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Last Updated: Friday, 6 January 2006, 13:00 GMT
The politics of drinking in power
Winston Churchill
Up for it - make it a double
Former Liberal Democrat leader Charles Kennedy went public with the admission he needed professional help with his drinking problem.

He joins a long list of British politicians known for hitting the bottle - though not all have seen it as a problem.

The war-time leader Winston Churchill is said to have had quite an appetite for brandy and champagne.

And he was as specific as Bond when it came to martinis, reportedly advising mixers to glance at the vermouth bottle then pour the gin freely.

Always remember that I have taken more out of alcohol than alcohol has taken out of me
Winston Churchill

Wobbling through the Commons he once encountered MP Bessie Braddock who accused him of being drunk to which he famously retorted:

"Yes, madam, I am drunk. But in the morning I will be sober and you will still be ugly."

When the chief Mormon in a group invited to Churchill's seat of Chartwell observed: "Mr Churchill, the reason I do not drink is that alcohol combines the kick of the antelope with the bite of the viper", he is said to have replied: "All my life, I have been searching for a drink like that."

In his later years, Churchill continued to be unfazed by his reputation as a drinker, saying: "Always remember that I have taken more out of alcohol than alcohol has taken out of me."

A bit 'squiffy'

When over-consumption of alcohol meant you were a "heavy drinker" - a rather more euphemistic term than the clinical "alcoholic" - running the nation's affairs whilst well-lubricated appeared to be something to be discreetly ignored or at least pushed under the Persian.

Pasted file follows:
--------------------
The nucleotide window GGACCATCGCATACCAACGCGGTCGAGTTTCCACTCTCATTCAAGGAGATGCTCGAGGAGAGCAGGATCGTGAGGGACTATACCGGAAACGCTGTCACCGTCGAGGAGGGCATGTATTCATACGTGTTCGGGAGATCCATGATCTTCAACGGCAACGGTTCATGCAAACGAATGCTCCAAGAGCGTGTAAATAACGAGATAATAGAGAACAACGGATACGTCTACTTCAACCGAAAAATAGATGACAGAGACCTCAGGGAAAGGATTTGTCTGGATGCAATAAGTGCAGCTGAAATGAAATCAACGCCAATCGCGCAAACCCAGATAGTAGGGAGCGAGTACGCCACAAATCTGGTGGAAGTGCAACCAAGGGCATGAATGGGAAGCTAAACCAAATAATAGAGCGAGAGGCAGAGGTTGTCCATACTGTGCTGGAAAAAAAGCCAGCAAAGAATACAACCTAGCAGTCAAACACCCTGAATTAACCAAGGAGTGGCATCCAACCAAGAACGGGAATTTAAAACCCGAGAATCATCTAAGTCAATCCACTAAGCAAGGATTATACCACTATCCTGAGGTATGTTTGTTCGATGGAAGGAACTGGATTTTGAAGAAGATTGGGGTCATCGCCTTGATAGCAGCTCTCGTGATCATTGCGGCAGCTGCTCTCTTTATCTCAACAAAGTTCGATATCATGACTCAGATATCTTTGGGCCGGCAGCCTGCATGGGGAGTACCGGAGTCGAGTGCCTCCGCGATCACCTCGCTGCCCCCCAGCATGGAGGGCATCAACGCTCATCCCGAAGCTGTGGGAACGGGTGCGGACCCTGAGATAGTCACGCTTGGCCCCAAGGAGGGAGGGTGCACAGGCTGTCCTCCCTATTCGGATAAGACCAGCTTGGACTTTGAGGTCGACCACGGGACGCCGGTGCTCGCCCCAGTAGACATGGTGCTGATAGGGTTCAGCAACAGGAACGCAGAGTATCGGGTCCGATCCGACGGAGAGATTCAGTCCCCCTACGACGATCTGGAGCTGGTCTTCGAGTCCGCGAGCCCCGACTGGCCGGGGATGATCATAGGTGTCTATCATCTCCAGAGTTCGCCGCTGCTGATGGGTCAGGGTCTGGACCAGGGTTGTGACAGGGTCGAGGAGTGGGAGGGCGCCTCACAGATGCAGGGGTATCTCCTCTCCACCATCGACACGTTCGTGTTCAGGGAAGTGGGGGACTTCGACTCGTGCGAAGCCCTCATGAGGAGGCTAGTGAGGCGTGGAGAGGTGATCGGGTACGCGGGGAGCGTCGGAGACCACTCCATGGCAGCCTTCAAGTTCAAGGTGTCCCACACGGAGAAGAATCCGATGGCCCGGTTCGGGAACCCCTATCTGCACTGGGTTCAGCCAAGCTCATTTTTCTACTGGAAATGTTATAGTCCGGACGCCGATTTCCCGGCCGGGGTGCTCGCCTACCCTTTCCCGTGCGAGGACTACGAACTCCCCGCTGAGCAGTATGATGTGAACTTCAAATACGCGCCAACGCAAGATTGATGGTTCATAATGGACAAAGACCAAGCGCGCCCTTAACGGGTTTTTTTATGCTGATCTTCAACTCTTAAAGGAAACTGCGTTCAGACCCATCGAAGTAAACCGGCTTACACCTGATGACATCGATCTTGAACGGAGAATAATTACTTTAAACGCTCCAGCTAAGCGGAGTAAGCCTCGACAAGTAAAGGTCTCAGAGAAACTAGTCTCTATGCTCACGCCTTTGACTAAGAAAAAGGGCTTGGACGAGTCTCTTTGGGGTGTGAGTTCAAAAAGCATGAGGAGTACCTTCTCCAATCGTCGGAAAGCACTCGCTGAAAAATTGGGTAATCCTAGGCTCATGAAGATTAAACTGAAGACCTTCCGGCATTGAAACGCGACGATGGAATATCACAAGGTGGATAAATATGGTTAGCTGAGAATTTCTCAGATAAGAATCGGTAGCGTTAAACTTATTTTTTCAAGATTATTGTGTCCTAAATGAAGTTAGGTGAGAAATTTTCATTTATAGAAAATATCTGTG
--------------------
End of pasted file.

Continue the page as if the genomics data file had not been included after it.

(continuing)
Prime Minister Herbert "squiffy" Asquith used to sway on his feet when speaking or answering questions in the House of Commons.

For God's sake bring me a large Scotch. What a bloody awful country
Reginald Maudling [on N Ireland]

He even became the muse of a ditty writer during World War I, when "Mr Asquith says in a manner sweet and calm: Another little drink won't do us any harm," wafted through the music halls.

William Pitt the Younger habitually drank several bottles of port a day, said to have been prescribed by his physician, and former chancellor Reginald Maudling's death was hastened by his drinking.

On his first visit to Northern Ireland as home secretary, Maudling declared: "For God's sake bring me a large Scotch. What a bloody awful country."

Former Deputy Prime Minister George Brown was also known for being "tired and emotional" in office.

Feeling a bit squiffy?

Former Chancellor Lord Healey commented: "I had to work with him because I was defence secretary at the time when he was foreign secretary and we arranged that we would meet once a week for an hour.

"I found I had to have the meetings before 12 in the morning because otherwise there was the risk that George would be the worse for drink. It was a very, very serious problem with him."

However, while many MPs may have carried alcohol into the chamber internally, the chancellor is the only member of the House officially permitted to consume alcohol in the chamber.

A drink is allowed during the delivery of the budget speech, though not all have taken advantage of the rule.

Kenneth Clarke drank Scotch whisky and Geoffrey Howe gin and tonic, while John Major drank mineral water - as did Gordon Brown during his first budget.



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